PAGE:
Budget 2018: How it affects contractors and the self-employed

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For the hundreds of thousands of contractors working in the UK’s private sector, the Budget 2018 brought unwelcome news that the public sector IR35 rules are being extended to them.

The move is not entirely unexpected since the private sector has been involved in consultations with the government for more than a year and the new IR35 rules will be introduced from April 2020.

That’s when medium and large employers will need to decide whether their contractor is ‘inside’ or ‘outside’ of IR35.

There is no indication yet as to what constitutes a large or medium-size business but small businesses will be unaffected.

However, the introduction will bring about a big change and there will be further consultations over how the new rules are implemented though contractors will need to prepare before the April 2020 deadline to ensure they fall outside of IR35 when the rules do come into effect.

Team up with experts who understand the IR35 situation

To that end, it will be a good idea to team up with experts who understand the IR35 situation and can help how a contractor operates to avoid falling foul of the regulations and to prepare their accounts properly – which means contacting the friendly team at Bright Ideas Accountancy.

It helps that contractors will need to appreciate that under the new regime, they will:

  • No longer determine their own IR35 status
  • And if the contractor is outside of IR35 currently then they will remain outside after April 2020.

For employers, this could mean an administrative headache because they will have to exercise ‘reasonable care’ when they come to decide on a contractor’s IR35 position.

The aim is not to alienate a workforce or to see big projects from being shelved – genuinely self-employed contractors will benefit from the rule change.

Indeed, fears that the move could be retrospective – as it was for public sector employees – to claw back unpaid tax are groundless, according to papers published after the Budget.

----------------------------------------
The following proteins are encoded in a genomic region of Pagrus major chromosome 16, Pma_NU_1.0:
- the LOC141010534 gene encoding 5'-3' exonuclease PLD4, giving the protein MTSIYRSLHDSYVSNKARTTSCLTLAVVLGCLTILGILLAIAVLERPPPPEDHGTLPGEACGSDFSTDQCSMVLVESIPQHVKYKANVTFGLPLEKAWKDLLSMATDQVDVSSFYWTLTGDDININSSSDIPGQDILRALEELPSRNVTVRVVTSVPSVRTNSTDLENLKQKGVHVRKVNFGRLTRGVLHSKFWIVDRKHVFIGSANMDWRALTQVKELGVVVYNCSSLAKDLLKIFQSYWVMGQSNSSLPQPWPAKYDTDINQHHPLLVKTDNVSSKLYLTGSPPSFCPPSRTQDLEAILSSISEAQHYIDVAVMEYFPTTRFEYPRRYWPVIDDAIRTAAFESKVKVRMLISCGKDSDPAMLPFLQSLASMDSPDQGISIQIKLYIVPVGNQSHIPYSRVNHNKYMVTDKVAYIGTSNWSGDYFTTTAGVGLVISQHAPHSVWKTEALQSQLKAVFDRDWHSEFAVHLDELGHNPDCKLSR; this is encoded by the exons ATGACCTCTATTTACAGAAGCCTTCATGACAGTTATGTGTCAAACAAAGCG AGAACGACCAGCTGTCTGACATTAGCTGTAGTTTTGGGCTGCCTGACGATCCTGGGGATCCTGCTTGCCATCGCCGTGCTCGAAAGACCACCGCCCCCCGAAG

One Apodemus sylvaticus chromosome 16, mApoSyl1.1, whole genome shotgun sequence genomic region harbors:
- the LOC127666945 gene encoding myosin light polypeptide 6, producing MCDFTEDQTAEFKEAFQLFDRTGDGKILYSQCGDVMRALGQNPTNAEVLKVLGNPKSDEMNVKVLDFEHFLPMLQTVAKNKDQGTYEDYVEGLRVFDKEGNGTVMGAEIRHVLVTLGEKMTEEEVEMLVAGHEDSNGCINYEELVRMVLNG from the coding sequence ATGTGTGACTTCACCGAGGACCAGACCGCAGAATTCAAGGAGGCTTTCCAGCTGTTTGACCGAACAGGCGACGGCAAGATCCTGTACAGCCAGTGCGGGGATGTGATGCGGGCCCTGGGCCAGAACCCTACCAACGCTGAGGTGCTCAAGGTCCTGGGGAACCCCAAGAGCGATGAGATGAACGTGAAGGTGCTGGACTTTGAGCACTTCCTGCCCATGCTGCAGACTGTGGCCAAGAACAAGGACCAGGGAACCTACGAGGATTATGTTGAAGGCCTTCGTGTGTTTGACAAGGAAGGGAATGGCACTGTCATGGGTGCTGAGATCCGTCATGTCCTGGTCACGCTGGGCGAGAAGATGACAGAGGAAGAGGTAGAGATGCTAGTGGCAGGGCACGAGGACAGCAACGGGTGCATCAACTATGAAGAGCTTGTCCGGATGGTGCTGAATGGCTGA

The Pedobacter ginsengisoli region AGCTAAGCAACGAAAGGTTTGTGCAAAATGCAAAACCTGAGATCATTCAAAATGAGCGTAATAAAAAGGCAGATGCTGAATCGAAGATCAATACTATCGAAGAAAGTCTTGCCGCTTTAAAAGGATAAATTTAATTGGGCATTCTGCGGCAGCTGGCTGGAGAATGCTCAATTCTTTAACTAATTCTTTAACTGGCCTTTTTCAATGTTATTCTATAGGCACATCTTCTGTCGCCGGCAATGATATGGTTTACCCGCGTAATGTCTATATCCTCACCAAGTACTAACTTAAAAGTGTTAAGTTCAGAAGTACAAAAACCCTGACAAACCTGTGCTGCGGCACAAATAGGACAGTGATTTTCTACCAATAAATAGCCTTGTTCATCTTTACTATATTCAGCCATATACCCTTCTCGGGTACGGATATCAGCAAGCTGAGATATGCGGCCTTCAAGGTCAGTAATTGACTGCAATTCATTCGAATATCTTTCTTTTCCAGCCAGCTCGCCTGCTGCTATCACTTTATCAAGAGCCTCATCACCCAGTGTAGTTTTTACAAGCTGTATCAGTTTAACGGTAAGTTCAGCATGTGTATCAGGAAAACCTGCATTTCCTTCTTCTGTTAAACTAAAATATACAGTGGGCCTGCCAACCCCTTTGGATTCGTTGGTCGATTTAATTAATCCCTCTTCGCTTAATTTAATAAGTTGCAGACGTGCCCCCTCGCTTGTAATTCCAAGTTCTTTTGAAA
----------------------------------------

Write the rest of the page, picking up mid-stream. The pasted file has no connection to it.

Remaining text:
However, the move has been condemned by the Association of Independent Professionals and the Self-employed (IPSE) with its chief executive, Chris Bryce, saying: “The government will punish the majority of genuinely self-employed people and heap an administrative burden onto businesses.

“The move will undermine one of the country’s most productive and dynamic sectors.”

Firm that advises contractors and the self-employed

One firm that advises contractors and the self-employed is claiming that some of its clients could lose around 25% of their income.

A spokesman for the firm says that despite the move being delayed until April 2020 it will send ‘shockwaves through the self-employed community’ with many worrying about having to pay more tax on what they earn.

The announcement is the government’s biggest revenue-raising measure in the Budget this year with the Chancellor saying it will raise £2.9 bn by 2024.

Chancellor Phillip Hammond did have some good news for contractors and the self-employed when he announced:

  • Personal tax allowance being increased to £12,500 from April 19
  • The basic rate threshold (when people start paying tax at 40% or 32.5% on dividends) will rise to £37,500 from £34,500.

The IR35 situation can be confusing at the best of times and if you need to speak to contractor and self-employed accounting experts who understand the rules and who can help you comply, then you need to speak with the team at Bright Ideas Accountancy.

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